The main regulatory challenges involve difficulties in currency classification and over-regulation. Obviously, the cryptocurrency space needs to be rid of scams; however, providing excessive regulation, in the form of regulation enforcement and restrictions, can hinder innovation. The problem is, governments and technologies exist in different dimensions where developments are taking place at a different pace, partly because these two are looking in different directions.

The urge for order

It is common knowledge that today’s business is ecosystem-based and platform-driven. Customers provide their sensitive data in order to receive superb personalised user experience and the ability to fulfill whatever goal they have as quickly and seamlessly as possible.

In view of this, trust is the paramount and most valuable asset for businesses. Each and every person engaged in cryptocurrency trade demands the sense of safety and that every transaction is secured. In Feb, 22 Financial Action Task Force (FATF) issued a set of requirements urging 35 countries to regulate their crypto exchanges as commercial banks. The requirements involve regulations on monitoring, licensing and registration.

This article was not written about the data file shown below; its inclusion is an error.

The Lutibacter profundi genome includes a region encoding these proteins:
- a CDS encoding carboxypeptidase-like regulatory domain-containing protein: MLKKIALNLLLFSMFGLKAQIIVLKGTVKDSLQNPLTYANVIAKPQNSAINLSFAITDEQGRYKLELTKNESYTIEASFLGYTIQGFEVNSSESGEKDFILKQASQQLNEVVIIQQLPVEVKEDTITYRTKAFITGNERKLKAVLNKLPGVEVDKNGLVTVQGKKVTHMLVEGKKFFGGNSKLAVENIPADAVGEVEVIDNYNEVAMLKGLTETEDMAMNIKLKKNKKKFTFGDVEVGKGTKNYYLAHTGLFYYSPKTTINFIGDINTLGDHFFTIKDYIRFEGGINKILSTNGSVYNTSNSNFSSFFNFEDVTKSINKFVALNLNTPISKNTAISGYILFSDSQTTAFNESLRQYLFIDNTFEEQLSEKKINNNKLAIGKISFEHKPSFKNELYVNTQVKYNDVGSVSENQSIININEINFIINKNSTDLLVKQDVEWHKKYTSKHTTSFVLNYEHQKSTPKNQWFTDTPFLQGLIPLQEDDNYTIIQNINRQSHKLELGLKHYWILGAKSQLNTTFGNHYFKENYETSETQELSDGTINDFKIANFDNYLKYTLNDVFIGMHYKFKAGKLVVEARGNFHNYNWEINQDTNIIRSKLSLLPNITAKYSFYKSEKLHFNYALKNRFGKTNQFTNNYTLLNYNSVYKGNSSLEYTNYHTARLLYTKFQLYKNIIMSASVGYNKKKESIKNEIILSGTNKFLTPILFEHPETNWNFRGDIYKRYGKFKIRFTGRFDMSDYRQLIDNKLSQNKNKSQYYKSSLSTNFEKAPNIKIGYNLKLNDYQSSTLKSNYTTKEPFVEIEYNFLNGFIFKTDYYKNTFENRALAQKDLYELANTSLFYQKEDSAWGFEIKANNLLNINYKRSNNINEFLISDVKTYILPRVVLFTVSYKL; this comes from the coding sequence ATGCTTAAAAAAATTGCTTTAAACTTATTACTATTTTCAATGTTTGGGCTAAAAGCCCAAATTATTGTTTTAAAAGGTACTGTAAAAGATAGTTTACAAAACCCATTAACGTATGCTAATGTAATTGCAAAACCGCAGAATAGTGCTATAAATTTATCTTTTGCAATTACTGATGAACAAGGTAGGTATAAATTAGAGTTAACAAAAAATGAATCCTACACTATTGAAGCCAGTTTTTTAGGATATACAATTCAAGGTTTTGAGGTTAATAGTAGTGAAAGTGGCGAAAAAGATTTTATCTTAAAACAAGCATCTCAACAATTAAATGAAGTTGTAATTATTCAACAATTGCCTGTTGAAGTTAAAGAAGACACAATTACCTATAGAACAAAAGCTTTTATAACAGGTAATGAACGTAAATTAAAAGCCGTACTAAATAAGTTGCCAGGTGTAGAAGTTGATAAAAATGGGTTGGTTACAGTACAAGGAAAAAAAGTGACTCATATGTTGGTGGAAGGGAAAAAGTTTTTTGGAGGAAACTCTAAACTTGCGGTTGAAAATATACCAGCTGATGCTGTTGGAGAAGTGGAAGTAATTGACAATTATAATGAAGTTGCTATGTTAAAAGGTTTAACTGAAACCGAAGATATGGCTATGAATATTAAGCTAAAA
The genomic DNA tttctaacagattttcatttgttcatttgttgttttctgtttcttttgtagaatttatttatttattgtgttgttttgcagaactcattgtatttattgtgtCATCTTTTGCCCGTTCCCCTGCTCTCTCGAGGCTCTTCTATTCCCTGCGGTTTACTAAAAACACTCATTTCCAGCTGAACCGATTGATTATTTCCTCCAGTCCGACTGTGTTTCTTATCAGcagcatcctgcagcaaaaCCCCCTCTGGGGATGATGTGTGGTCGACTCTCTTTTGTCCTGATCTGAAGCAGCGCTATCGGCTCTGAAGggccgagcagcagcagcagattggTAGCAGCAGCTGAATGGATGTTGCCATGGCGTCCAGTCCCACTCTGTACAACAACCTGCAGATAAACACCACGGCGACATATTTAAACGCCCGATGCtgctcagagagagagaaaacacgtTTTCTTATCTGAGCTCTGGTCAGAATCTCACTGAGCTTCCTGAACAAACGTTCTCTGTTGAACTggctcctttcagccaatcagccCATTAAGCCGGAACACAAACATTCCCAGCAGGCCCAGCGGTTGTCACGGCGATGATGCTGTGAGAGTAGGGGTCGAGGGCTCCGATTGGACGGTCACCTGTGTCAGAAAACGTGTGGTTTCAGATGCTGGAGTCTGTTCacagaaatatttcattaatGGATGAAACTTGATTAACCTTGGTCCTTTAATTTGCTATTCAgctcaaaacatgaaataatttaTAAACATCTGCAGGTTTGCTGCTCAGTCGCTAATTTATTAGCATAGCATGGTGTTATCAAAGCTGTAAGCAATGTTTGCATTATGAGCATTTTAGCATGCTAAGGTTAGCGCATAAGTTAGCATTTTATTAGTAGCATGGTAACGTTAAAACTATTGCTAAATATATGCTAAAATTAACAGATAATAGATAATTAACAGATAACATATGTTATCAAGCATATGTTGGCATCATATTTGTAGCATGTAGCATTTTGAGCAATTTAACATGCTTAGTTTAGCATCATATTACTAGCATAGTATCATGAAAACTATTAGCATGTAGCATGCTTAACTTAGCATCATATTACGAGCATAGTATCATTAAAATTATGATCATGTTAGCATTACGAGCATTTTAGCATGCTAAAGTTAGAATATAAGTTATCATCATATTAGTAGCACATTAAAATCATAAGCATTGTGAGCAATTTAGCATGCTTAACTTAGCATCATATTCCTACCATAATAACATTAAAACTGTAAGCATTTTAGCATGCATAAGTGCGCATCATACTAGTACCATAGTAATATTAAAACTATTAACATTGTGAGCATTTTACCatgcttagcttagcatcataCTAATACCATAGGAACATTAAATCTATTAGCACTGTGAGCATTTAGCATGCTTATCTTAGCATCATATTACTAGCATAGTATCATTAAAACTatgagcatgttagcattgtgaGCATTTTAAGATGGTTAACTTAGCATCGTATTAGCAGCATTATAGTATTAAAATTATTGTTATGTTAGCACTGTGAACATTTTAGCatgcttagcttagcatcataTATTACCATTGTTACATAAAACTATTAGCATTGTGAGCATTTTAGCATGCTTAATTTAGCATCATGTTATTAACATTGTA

Regulated crypto exchanges raise a high bar for markets and governments, emphasising the proper — secure and ethical — use of technology as the only prerequisite for ecosystem health. Regulation is, in fact, much more than a set of stringent rules — it is the perfect material for building the bridge between crypto and fiat, innovations and traditional finance. Putting security at the core — so that it is multi-layered and penetrates every area of the exchange, making it transparent — means building welcoming environment for investments.

Government authorities could provide cryptocurrency entities with guidance and policies to establish and maintain entity transparency, custody and settlement, trading, cyber security and systems integrity.

Also, regulatory regimes for virtual currency was significantly improved by defining certain key terms which entities should incorporate into their policies to ensure compliance with anti-money laundering legislation.

For customers dealing with a licensed entity, this means more paperwork which allows for transparency, fair trading, security and systems integrity. Taking into account the paramount importance of having a credible crypto environment, the crypto exchange has to be conducted and facilitated by a licensed partner that builds its business around ethics and morality via regulation.